Good Tip - When inquiring about a place don’t automatically mention the breed.  In other words don’t say, “Do you allow Pit Bulls?” You can imagine what the answer would probably be each time. Instead word it something like this, “What is your pet policy?” You should be able to get a sense of how to proceed by the way they answer. If asked about your dog’s breed be honest.

It won’t be easy. However, if you’re persistent and don’t give up you may find that one landlord that is willing to give you both a chance. That’s all you need to prove yourselves. Be proactive and positive. Don’t be negative and defensive.

Show the perspective landlord why you (and your dog) would be good tenants. Make a point to have the landlord meet the dog. Be prepared for any reaction. Remember no matter what the reaction is you have to be polite, professional and show a positive attitude. You don’t want to give the anti bully people anymore fuel for their fire. Assure the landlord that they have nothing to worry about.  Ask them if they have any questions or concerns. Explain to them what you’re willing to do to prove that this arrangement can work for all parties.

Suggestions for helping your argument:

  • Spay/Neuter
  • Vaccinations are UTD.
  • Obedience Training
  • Good Citizen Program.  
  • Be sure your Pit Bull is housetrained.
  • Offer to pay an additional pet deposit.
  • Always clean up after your dog. 
  • Curb excessive barking. 
  • Never let them free roam. 
  • Prove to everyone (neighbors included) you’re a responsible Pit Bull owner.

If you’re still not having luck convincing a landlord don’t give up. Try placing Rental Wanted ads. Be upfront and honest about what you’re looking for. You never know someone may just see your ad and be understanding of your situation.

Whatever you do don’t give up. Please don’t back down and decide to get rid of your beloved dog. It may take time but with research and patience you should be able to find that perfect place for the both of you.


Dog parks

Something to think about: 

There’s mixed views on dog parks in general. Many find these places as a great way to socialize and exercise your dog. However, others see these environments as a potentially dangerous place. Remember dog parks can be a breeding ground for issues that could otherwise be avoided. Not all dogs like to play well with others. There’s also a higher risk of dog bites, fights and even sickness.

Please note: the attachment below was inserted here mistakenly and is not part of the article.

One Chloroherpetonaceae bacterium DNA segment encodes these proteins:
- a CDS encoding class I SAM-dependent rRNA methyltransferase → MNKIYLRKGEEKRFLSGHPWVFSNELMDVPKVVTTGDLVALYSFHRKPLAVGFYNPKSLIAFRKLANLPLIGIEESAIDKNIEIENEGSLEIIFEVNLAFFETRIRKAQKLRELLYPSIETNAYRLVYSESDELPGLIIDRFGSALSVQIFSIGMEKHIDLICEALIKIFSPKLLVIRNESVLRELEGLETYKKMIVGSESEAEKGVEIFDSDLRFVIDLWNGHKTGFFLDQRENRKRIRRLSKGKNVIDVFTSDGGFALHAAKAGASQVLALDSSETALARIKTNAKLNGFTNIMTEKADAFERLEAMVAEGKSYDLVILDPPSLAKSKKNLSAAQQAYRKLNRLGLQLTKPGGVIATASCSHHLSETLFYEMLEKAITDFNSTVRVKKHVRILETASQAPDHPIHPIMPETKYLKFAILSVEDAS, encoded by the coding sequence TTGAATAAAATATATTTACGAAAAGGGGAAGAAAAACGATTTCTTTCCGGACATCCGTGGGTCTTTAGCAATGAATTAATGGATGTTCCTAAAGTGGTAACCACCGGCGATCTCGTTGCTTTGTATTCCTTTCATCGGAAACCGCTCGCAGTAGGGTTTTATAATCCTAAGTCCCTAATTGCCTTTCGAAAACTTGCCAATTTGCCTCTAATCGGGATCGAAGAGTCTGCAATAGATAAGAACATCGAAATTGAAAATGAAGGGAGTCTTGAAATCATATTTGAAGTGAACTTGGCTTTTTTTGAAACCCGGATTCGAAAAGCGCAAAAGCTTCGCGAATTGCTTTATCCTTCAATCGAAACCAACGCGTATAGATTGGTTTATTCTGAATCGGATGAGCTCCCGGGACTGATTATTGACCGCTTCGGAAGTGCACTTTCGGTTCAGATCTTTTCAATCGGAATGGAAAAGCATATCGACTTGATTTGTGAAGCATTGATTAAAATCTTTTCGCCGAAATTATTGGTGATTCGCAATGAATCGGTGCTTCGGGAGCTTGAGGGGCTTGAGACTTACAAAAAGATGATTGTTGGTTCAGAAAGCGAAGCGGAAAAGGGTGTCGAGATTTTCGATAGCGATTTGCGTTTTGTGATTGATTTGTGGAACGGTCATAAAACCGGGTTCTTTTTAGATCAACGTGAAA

Another reason dog parks are often shunned by experts and Pit Bull owners is the sad reality - not everyone is Pit Bull friendly. There are people who don’t want a “bully breed” around them, their dogs, kids, or families in general.

You must be prepared to deal with a possible negative response if you do bring your Pit Bull in a public place. Remember to always be professional and polite. Don’t allow their lack of understanding put you in a defensive mood. If you handle it with a calm cool manner some may actually be receptive to it. Who knows you may even change a few minds. However, there’s always going to be others that won’t be bothered with giving you or your dog a chance. No matter the reaction remember you have to be an ambassador of the breed.

These are just words of caution and reminders. Don’t let this scare you off from trying public places such as dog parks. Just be cautious, responsible, and smart about the situation. Only you know what you and your dog can tolerate.

Note - It’s recommended that your dog has their vaccinations up to date. Also it may even be a good idea to carry proof with you wherever you go.  It’s always best to be prepared.

Is your dog micro chipped?

You may want to consider it. Thousands of lost and abandoned dogs are taken in by shelters and humane societies across the country each year. The sad reality is many of these animals never make it home because they couldn’t be identified. Pit Bulls are a large portion of those displaced dogs.

A simple device the size of a grain of rice could help prevent your dog from being a homeless statistic. Instead they could be one of the dogs that finds their way home safely.

Each microchip is safely implanted by injection under your dog’s skin. The process is quick and often painless. It’s described as being much like your dogs getting their vaccinations.